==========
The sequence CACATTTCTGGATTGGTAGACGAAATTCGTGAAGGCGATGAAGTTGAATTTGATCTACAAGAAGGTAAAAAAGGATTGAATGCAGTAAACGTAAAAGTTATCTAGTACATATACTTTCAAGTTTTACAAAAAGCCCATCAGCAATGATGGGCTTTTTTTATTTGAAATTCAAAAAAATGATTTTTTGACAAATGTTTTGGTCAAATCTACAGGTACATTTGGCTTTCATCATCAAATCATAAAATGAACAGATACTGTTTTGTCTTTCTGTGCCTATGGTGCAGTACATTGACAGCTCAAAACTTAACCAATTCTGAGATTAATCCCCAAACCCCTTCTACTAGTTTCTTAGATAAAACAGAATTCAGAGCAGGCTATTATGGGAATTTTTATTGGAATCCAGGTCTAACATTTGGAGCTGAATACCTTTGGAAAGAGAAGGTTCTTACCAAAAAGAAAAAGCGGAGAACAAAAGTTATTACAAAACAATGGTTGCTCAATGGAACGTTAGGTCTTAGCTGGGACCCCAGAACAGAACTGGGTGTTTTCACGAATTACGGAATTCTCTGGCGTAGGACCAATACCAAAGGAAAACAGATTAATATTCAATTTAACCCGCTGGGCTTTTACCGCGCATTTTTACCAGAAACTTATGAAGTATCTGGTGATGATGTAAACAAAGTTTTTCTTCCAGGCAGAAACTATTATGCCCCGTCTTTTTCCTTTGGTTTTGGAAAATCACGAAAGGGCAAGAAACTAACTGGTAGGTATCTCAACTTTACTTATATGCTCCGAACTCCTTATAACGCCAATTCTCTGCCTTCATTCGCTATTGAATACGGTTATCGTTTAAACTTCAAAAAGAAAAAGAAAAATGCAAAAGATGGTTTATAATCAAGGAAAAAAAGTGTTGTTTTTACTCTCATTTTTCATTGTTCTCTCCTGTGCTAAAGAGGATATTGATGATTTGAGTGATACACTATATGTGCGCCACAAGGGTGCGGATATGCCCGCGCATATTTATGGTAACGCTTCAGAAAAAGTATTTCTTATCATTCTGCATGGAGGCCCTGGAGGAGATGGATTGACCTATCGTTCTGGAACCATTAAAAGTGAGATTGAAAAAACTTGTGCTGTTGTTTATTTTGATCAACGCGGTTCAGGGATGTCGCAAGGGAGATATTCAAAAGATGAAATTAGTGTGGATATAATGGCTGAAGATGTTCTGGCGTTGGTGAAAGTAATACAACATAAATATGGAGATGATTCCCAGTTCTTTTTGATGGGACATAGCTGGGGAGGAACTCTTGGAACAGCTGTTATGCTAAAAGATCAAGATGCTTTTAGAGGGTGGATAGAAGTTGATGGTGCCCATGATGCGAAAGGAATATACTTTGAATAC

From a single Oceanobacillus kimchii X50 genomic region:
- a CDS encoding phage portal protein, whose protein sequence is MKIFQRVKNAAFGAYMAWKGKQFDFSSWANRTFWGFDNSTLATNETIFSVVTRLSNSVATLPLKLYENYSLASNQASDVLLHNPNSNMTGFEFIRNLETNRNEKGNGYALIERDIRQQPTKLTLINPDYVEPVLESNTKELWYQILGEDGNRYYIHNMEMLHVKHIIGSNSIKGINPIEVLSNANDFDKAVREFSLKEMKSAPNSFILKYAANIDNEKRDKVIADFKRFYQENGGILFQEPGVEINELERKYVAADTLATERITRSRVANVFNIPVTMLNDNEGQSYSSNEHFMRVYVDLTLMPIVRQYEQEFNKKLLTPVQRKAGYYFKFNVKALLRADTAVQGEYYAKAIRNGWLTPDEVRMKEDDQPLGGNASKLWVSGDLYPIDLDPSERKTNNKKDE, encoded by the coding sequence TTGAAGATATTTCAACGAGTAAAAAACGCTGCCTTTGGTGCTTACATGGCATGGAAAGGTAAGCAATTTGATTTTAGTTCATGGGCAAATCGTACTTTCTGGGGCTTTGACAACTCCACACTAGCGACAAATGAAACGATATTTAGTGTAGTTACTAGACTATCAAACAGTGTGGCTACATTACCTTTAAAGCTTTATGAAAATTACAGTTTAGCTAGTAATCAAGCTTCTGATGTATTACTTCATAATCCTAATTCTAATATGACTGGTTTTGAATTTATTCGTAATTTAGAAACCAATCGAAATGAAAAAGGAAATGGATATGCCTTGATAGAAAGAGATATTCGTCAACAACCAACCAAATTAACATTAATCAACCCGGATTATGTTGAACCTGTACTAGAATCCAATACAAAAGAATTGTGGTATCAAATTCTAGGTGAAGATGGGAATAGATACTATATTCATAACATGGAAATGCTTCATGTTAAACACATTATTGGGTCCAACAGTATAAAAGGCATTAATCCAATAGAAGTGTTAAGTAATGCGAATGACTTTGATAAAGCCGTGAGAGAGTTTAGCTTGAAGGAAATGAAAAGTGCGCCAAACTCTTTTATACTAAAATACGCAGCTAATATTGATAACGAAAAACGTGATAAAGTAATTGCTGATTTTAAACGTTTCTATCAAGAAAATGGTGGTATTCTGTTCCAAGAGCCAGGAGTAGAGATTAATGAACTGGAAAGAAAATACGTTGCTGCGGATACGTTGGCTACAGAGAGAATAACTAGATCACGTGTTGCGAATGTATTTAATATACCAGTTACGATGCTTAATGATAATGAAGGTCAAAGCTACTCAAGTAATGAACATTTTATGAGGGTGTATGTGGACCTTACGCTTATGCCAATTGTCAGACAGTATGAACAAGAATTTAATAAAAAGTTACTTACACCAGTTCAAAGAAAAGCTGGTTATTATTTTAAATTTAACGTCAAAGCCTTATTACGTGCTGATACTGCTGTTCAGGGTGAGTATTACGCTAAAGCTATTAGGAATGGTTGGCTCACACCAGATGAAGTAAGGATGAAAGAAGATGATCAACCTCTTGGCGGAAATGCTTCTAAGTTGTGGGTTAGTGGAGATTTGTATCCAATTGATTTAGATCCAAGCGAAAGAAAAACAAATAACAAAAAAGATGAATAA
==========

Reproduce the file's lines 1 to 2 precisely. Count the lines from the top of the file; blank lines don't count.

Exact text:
The sequence CACATTTCTGGATTGGTAGACGAAATTCGTGAAGGCGATGAAGTTGAATTTGATCTACAAGAAGGTAAAAAAGGATTGAATGCAGTAAACGTAAAAGTTATCTAGTACATATACTTTCAAGTTTTACAAAAAGCCCATCAGCAATGATGGGCTTTTTTTATTTGAAATTCAAAAAAATGATTTTTTGACAAATGTTTTGGTCAAATCTACAGGTACATTTGGCTTTCATCATCAAATCATAAAATGAACAGATACTGTTTTGTCTTTCTGTGCCTATGGTGCAGTACATTGACAGCTCAAAACTTAACCAATTCTGAGATTAATCCCCAAACCCCTTCTACTAGTTTCTTAGATAAAACAGAATTCAGAGCAGGCTATTATGGGAATTTTTATTGGAATCCAGGTCTAACATTTGGAGCTGAATACCTTTGGAAAGAGAAGGTTCTTACCAAAAAGAAAAAGCGGAGAACAAAAGTTATTACAAAACAATGGTTGCTCAATGGAACGTTAGGTCTTAGCTGGGACCCCAGAACAGAACTGGGTGTTTTCACGAATTACGGAATTCTCTGGCGTAGGACCAATACCAAAGGAAAACAGATTAATATTCAATTTAACCCGCTGGGCTTTTACCGCGCATTTTTACCAGAAACTTATGAAGTATCTGGTGATGATGTAAACAAAGTTTTTCTTCCAGGCAGAAACTATTATGCCCCGTCTTTTTCCTTTGGTTTTGGAAAATCACGAAAGGGCAAGAAACTAACTGGTAGGTATCTCAACTTTACTTATATGCTCCGAACTCCTTATAACGCCAATTCTCTGCCTTCATTCGCTATTGAATACGGTTATCGTTTAAACTTCAAAAAGAAAAAGAAAAATGCAAAAGATGGTTTATAATCAAGGAAAAAAAGTGTTGTTTTTACTCTCATTTTTCATTGTTCTCTCCTGTGCTAAAGAGGATATTGATGATTTGAGTGATACACTATATGTGCGCCACAAGGGTGCGGATATGCCCGCGCATATTTATGGTAACGCTTCAGAAAAAGTATTTCTTATCATTCTGCATGGAGGCCCTGGAGGAGATGGATTGACCTATCGTTCTGGAACCATTAAAAGTGAGATTGAAAAAACTTGTGCTGTTGTTTATTTTGATCAACGCGGTTCAGGGATGTCGCAAGGGAGATATTCAAAAGATGAAATTAGTGTGGATATAATGGCTGAAGATGTTCTGGCGTTGGTGAAAGTAATACAACATAAATATGGAGATGATTCCCAGTTCTTTTTGATGGGACATAGCTGGGGAGGAACTCTTGGAACAGCTGTTATGCTAAAAGATCAAGATGCTTTTAGAGGGTGGATAGAAGTTGATGGTGCCCATGATGCGAAAGGAATATACTTTGAATAC

From a single Oceanobacillus kimchii X50 genomic region: